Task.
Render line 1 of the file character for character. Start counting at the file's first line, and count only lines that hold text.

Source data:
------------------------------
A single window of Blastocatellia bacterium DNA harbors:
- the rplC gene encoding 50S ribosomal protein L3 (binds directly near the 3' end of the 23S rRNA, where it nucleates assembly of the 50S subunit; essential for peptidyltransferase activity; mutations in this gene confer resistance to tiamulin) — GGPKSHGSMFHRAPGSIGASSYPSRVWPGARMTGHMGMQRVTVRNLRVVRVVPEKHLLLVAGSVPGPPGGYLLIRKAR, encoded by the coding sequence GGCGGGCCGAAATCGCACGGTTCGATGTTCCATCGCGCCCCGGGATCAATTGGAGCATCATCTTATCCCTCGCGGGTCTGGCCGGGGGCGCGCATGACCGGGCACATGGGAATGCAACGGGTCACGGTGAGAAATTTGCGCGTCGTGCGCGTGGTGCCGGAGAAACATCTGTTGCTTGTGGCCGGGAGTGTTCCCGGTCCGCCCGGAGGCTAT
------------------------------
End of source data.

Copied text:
A single window of Blastocatellia bacterium DNA harbors: